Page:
It lasted for just a few seconds but was such a graphic illustration of the statistics behind the bombing campaign in Syria — and not a word was spoken. Martha Kearney called it an ‘audio graphic’ on the World at One on Monday and explained how Neal Razzell and James Beard for the World Service had been monitoring the number of US combat missions on Islamic State targets in Syria, hour by hour, 24/7, and comparing them with earlier bombing campaigns. Each electronic beat we heard represents one hour, Razzell told us; each beep represents the launch of one combat mission.
For Syria, the electronic beeps between each beat were quite far apart — clearly distinguishable. The sound we heard represented two raids an hour, he explained, every day for 450 days. Now listen to Serbia in 1999: the beeps were much closer together, but were not quite blurred together into one continuous beeping sound. That’s five US bombing raids per hour, he said. But next we heard his ‘audio graphic’ of the Iraq invasion of 2003. The beeps were a barrage, a shrill blast: 40 raids an hour. And for the second world war, there was an even shriller, more persistent beeping: 70 raids an hour, every day for four years, he explained.
The final clip took us back to Syria in 2015, to those two beeps between a beat. ‘That’s the campaign against Islamic State,’ he repeated, making his point without needing to say more.
Will Self was in combative mood this week in his new Radio 4 series Self Drives (produced by Laurence Grissell) in which he struggles to understand the physics behind James Clerk Maxwell’s theories of electricity, magnetism and light. It’s as if his inability to grasp hold of the ‘elegant equations’ on which our mobile phones, GPS systems, radar and even the radio are based was all the fault of Maxwell and his fellow scientists. He was so rude to his fellow investigator, the physicist Professor Akram Khan, that Khan virtually disappeared from the last programme, probably fed up with being bruised and battered by Self’s repeated verbal onslaughts.
Things began badly on a wet morning in Edinburgh as Self relied on Khan to find their way to India Street (where Maxwell was born) by smartphone. The trouble was the directions they were following were for car drivers, not walkers. Self’s humour did not improve as they took to the road, en route for Cambridge on the trail of Maxwell’s life and work, in the latest version of a hybrid car, a Chevrolet Volt, which they couldn’t charge up because the hire company had failed to provide them with a charging cable (in the end only one mile of their 600-mile journey was fuelled by electricity).
But things got really sticky in Manchester, over a Chinese meal. Self had gone to a lot of trouble preparing for the series, taking lessons in differential calculus, electromagnetism, reading biographies of Maxwell but he was beginning to think he understood even less than he had done to begin with. ‘This should be wondrous,’ he complained to Khan, recalling how as children we get so excited about magnets. But ‘the world your science reveals to me is so much more threatening and minatory’. As scientists, he told Khan, you don’t reflect enough on the unintended consequences of your work. Why should you need a degree in quantum physics to understand how a mobile phone works?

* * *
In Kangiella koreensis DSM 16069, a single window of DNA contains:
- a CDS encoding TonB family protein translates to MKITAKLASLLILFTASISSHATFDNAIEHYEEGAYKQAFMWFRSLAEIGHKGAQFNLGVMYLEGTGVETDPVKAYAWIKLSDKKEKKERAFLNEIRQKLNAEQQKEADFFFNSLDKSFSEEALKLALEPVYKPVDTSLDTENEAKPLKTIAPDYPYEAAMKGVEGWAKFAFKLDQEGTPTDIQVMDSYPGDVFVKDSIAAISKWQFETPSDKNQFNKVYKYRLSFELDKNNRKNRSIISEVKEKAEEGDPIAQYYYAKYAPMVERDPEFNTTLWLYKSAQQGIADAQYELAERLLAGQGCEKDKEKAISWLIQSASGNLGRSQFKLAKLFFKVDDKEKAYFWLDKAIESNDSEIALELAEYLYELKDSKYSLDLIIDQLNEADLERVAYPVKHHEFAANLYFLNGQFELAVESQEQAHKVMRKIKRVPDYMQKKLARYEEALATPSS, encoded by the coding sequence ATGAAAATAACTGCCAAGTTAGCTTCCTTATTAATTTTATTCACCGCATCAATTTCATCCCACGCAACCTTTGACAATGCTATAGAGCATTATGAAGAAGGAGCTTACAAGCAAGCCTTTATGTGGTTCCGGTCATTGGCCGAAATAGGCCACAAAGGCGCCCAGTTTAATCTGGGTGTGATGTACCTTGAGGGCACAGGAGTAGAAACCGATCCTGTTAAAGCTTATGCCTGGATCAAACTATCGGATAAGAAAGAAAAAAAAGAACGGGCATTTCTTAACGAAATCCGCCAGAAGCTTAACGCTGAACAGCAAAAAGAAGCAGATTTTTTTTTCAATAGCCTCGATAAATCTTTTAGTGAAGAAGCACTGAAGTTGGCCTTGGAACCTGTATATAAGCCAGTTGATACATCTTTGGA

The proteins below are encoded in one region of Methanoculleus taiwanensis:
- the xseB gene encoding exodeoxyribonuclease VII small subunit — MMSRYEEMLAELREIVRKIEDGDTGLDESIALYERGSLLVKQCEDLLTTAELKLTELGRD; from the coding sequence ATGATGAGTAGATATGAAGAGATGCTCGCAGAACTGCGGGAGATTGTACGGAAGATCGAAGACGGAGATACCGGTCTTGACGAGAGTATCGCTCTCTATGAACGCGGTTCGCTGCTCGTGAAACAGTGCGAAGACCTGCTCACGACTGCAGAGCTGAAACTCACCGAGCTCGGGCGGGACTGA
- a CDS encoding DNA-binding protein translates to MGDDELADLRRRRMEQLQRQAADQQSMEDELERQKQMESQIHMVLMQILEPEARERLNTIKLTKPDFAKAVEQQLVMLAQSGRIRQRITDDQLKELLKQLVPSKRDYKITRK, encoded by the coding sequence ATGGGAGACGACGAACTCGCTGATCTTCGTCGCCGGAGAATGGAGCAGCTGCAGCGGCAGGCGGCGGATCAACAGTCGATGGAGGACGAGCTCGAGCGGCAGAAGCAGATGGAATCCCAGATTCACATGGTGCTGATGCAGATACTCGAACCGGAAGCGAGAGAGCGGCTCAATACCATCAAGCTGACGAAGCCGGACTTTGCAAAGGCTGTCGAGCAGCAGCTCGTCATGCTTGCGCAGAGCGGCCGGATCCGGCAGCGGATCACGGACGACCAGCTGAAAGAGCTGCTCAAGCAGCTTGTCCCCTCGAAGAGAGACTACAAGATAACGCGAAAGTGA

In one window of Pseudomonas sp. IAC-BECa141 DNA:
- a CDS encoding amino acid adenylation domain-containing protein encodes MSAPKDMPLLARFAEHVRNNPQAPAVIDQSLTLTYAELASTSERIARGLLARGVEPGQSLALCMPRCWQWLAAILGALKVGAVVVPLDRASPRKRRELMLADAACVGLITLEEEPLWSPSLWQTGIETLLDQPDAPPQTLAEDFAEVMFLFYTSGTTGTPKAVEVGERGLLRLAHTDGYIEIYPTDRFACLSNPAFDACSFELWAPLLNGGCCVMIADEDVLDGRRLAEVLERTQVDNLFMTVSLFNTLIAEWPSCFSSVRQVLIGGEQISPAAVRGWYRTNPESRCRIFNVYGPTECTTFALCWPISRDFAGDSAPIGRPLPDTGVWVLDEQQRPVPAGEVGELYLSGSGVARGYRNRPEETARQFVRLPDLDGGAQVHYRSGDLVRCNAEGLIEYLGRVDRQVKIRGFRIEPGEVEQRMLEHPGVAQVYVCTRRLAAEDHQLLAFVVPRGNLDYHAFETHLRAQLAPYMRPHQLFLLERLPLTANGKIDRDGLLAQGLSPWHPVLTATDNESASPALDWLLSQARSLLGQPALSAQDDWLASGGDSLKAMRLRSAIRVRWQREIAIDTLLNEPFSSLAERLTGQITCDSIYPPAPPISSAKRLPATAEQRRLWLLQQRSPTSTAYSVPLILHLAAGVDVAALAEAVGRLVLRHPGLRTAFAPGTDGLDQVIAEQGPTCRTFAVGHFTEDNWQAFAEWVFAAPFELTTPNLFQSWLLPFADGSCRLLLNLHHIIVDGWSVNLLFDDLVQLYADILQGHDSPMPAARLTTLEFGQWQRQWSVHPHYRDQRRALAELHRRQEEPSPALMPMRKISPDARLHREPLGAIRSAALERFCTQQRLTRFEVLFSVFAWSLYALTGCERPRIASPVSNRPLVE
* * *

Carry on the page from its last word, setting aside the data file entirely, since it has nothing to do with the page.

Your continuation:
‘You argue the case so well,’ Khan retorted, rather wanly. ‘You hog the discussion with your very lyrical use of language, your internally self-consistent discussion. It’s very difficult to poke holes’.
But Self’s deep scepticism of scientific progress, his willingness to admit that he was failing to grasp the most elemental equations, in spite of hours spent trying to understand them, kept me listening. He was even rude about Jodrell Bank, mocking its Bakelite and Melamine appearance, its 1950s feel, while at the same time in awe of the breadth and scale and potential of that enormous telescope. You can’t forget what he says, with that insistent, lugubrious, unmistakable voice, even if sometimes you wish you could.
On Private Passions on Sunday (Radio 3) the foreign correspondent Christina Lamb told us how, when she first went to Peshawar aged 21, she took with her in her enormous suitcase a large bag of wine gums and a bottle of Chanel No. 5. Her original intention was to become a novelist but she was sidetracked by Benazir Bhutto, whom she interviewed for the Financial Times and who then invited her to her wedding in Pakistan.
Lamb was with her on the campaign bus when Bhutto was assassinated in 2007 by a huge bomb. Everything was on fire around her, orange flames shot through all the trees. There were shoes everywhere, she recalled. People’s shoes had been blown off. Yet she sounded so unfazed by it and the music she chose was calm, meditative, romantic even. It’s as if fear, chaos, violence is normal to her. What she finds difficult is ‘normal’ life. As she told Michael Berkeley, ‘It’s hard for me to be interested in buying tiles for the kitchen.’
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